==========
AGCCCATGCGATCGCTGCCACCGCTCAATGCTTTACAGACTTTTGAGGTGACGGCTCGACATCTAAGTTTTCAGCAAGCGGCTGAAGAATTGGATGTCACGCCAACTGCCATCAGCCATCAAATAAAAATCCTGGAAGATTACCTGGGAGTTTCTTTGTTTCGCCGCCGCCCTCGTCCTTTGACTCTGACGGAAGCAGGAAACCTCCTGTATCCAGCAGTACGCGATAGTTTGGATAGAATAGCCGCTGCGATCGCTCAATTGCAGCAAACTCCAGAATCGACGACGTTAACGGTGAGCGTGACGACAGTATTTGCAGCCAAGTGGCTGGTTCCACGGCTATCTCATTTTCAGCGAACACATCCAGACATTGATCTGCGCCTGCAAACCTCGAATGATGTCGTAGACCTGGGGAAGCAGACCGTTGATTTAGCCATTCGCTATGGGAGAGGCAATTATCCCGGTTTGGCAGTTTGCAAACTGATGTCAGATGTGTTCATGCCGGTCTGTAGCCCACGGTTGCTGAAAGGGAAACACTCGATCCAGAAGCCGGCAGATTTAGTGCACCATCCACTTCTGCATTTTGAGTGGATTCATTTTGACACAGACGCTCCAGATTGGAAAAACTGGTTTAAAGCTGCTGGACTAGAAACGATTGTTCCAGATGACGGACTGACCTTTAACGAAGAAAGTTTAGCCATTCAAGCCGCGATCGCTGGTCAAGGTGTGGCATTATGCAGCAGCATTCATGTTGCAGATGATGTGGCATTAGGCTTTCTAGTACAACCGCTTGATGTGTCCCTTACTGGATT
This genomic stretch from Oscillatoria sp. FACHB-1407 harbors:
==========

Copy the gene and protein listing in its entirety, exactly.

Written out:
AGCCCATGCGATCGCTGCCACCGCTCAATGCTTTACAGACTTTTGAGGTGACGGCTCGACATCTAAGTTTTCAGCAAGCGGCTGAAGAATTGGATGTCACGCCAACTGCCATCAGCCATCAAATAAAAATCCTGGAAGATTACCTGGGAGTTTCTTTGTTTCGCCGCCGCCCTCGTCCTTTGACTCTGACGGAAGCAGGAAACCTCCTGTATCCAGCAGTACGCGATAGTTTGGATAGAATAGCCGCTGCGATCGCTCAATTGCAGCAAACTCCAGAATCGACGACGTTAACGGTGAGCGTGACGACAGTATTTGCAGCCAAGTGGCTGGTTCCACGGCTATCTCATTTTCAGCGAACACATCCAGACATTGATCTGCGCCTGCAAACCTCGAATGATGTCGTAGACCTGGGGAAGCAGACCGTTGATTTAGCCATTCGCTATGGGAGAGGCAATTATCCCGGTTTGGCAGTTTGCAAACTGATGTCAGATGTGTTCATGCCGGTCTGTAGCCCACGGTTGCTGAAAGGGAAACACTCGATCCAGAAGCCGGCAGATTTAGTGCACCATCCACTTCTGCATTTTGAGTGGATTCATTTTGACACAGACGCTCCAGATTGGAAAAACTGGTTTAAAGCTGCTGGACTAGAAACGATTGTTCCAGATGACGGACTGACCTTTAACGAAGAAAGTTTAGCCATTCAAGCCGCGATCGCTGGTCAAGGTGTGGCATTATGCAGCAGCATTCATGTTGCAGATGATGTGGCATTAGGCTTTCTAGTACAACCGCTTGATGTGTCCCTTACTGGATT
This genomic stretch from Oscillatoria sp. FACHB-1407 harbors: